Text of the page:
Saturday, 29 April 2017

Bit of a Rant

A visit in recent weeks to one of the local ‘Nature Reserves’ was, not unexpectantly, disappointing.  When I first went there around seven years ago, it was a gold mine for wildlife as, along with wide range of bird and insect life, there was an abundance of mammals too – Deer, Foxes and Rabbits – all regularly seen.

It wasn’t long that I noticed a big increase in dog walkers and in particular irresponsible ones.  I would see dogs chasing after the many Rabbits, the birds breading on the small lake and even on one occasion, a Fox.  Coincidently with this rise came the decrease in these animals.  The visit recently was more out of hope than anything, but where there was once an abundance of Rabbits around the many warrens, they have all now been abandoned and filled in.  Probably linked to this was the lack of sightings or signs of any Foxes.  At a time when birds are gearing up for breading, the only birds on the lake I could see where two Swans and a Coot.  Deer probably were around but now strictly nocturnal and since they seemed to live off the reserve on surrounding private land have been largely unaffected.


Deserted Rabbit Warrens


Below.  Taken at the exact same warren, but years earlier when it was thriving


A dog chasing after a breeding bird (Coot) that had just taken off




There was still lots of songbirds to be seen and heard, but these can much easily hide and escape this kind of disturbance but for me a place like this is about the whole ecosystem and particularly the larger animals which not only helps make the place but is a good indicator how healthy environmentally it is.

There was one glimmer of hope or possible another side of the gloom and that was spotting a Red Squirrel.  Since the introduction of the Grey Squirrel, the Red has rapidly been disappearing from south to north.  Where I would once regularly see these extremely endearing creatures, they are now an extremely rare sight in these parts.

It was a surprise to see one on this occasion and reminded me of a time I would sit in a quiet part of any one of the local woods and watch them chasing each other up and down the trees - they would even come up close to you.  I stumbled across this one which was feeding on the woodland floor and, characteristically darted partially up the nearest tree only to stop and look at me, showing curiosity.  After disappearing from my sight I thought I had lost it only to find it had worked its way behind me and was watching me.  A Grey Squirrel would simply vanish.  There was one problem however as can be seen by the quick picture I managed to get and that it obviously has a problem.  Probably some kind of mange as it had lost some of its fur.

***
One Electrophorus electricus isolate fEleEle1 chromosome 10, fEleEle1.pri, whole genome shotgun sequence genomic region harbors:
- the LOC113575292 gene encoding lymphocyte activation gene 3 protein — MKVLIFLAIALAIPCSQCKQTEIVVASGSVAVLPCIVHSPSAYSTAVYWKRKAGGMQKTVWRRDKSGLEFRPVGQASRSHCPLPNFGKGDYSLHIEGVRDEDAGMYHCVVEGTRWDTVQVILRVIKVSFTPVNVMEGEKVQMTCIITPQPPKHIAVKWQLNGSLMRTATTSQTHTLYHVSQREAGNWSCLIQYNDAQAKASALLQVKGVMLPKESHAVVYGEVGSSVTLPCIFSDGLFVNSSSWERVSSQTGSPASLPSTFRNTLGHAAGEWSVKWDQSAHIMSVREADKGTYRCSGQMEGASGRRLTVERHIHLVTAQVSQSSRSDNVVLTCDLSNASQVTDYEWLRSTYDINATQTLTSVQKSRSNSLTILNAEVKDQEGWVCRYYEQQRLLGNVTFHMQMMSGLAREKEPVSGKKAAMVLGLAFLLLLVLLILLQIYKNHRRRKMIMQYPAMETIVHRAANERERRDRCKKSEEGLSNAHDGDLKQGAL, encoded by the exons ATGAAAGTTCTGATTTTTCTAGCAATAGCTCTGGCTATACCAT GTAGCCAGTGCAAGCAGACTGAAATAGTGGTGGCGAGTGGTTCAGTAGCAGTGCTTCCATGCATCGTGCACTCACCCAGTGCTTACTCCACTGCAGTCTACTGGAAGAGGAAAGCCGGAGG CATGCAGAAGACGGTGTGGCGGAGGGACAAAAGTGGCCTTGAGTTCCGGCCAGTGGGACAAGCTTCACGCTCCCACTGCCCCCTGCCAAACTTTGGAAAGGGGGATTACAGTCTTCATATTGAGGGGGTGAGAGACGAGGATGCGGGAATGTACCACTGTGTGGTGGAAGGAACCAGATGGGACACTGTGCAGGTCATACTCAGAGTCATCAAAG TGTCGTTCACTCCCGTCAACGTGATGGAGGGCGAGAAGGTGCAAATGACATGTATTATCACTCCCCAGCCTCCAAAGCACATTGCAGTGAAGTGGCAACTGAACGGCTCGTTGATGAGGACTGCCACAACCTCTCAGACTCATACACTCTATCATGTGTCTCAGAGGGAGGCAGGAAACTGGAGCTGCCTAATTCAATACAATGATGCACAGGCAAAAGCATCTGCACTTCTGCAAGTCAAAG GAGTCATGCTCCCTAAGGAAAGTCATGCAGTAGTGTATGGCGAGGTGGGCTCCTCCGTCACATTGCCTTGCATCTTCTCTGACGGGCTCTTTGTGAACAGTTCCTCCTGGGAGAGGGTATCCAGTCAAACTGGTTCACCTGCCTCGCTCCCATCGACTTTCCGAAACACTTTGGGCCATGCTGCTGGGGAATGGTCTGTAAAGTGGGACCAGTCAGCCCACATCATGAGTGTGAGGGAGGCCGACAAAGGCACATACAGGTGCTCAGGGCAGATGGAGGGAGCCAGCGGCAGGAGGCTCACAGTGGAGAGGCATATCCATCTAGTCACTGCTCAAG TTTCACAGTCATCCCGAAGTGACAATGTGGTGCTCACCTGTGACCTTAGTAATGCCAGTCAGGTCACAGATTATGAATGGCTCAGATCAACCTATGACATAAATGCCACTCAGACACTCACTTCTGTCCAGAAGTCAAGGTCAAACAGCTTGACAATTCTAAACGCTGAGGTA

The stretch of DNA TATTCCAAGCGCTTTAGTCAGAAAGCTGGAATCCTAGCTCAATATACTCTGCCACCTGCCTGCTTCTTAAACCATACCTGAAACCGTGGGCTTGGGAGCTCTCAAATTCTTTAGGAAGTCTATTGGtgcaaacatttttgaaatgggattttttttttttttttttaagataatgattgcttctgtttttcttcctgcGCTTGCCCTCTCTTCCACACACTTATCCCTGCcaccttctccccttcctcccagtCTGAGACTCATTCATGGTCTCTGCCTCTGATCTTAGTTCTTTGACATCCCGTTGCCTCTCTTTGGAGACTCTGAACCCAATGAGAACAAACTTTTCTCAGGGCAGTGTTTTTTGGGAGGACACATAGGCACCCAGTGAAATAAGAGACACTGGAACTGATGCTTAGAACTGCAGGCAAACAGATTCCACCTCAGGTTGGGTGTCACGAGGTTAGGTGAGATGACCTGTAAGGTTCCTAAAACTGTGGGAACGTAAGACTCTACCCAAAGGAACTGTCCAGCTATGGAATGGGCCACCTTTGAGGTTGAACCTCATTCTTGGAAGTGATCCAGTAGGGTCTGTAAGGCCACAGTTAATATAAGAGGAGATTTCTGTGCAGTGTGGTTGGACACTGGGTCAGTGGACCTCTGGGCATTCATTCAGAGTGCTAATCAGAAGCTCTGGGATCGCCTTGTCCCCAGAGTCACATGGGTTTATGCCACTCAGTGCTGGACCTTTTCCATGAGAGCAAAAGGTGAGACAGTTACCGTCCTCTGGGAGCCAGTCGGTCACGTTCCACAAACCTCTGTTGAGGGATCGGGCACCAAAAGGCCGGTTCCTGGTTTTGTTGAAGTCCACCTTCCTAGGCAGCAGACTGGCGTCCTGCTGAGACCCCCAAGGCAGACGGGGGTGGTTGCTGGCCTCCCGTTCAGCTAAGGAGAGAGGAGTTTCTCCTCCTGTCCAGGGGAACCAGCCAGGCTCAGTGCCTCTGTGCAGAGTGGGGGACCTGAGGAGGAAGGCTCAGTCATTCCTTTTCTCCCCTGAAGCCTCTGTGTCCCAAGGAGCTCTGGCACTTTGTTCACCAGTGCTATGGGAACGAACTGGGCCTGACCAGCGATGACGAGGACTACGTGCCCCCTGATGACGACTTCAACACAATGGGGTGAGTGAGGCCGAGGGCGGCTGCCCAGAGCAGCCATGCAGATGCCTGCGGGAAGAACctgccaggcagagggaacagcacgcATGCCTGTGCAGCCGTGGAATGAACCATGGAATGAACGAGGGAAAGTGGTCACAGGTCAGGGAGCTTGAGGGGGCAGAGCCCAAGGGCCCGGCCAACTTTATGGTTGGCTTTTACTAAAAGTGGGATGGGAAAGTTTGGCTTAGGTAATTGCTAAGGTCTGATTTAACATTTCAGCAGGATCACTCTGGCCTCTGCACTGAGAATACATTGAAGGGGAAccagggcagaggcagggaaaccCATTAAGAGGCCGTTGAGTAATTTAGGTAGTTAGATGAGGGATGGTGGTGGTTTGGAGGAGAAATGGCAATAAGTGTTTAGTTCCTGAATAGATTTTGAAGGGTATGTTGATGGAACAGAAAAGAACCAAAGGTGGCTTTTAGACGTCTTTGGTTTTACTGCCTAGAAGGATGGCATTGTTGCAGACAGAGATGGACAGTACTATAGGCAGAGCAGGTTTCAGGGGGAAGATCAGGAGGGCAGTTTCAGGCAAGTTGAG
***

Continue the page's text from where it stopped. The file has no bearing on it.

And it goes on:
There was no sight of any others so this may have been a stray and looking around there wasn’t the usual signs of residential squirrels, however I haven’t seen any Greys in this woodland either so it’s possible they are hanging on here.



It takes more to make a Nature Reserve than simply slapping a sign at the entrance and to say keep dogs under control.  It’s unfortunate that we live in a time where people are becoming more and more selfish to others and indifferent to the environment and nature.  It’s also unfortunate that no council that oversees these locations would ever have the bottle or even inclination to have dog free area reserves which would allow wildlife to thrive.  I know from regularly visiting a privately owned reserve which doesn’t allow dogs, the difference is like day and night.  People still visit but people don’t tend to go running after the wildlife and the local wildlife can adjust to seeing people walking by.

This isn’t a dig at the dogs but squarely at the owners who, over the years I’ve found the vast majority couldn’t care in the slightest to others and who seem to believe that when they go out, wherever they are is purely for their benefit.


This is the sight I would love to see again at this and other reserves but sadly is unlikely



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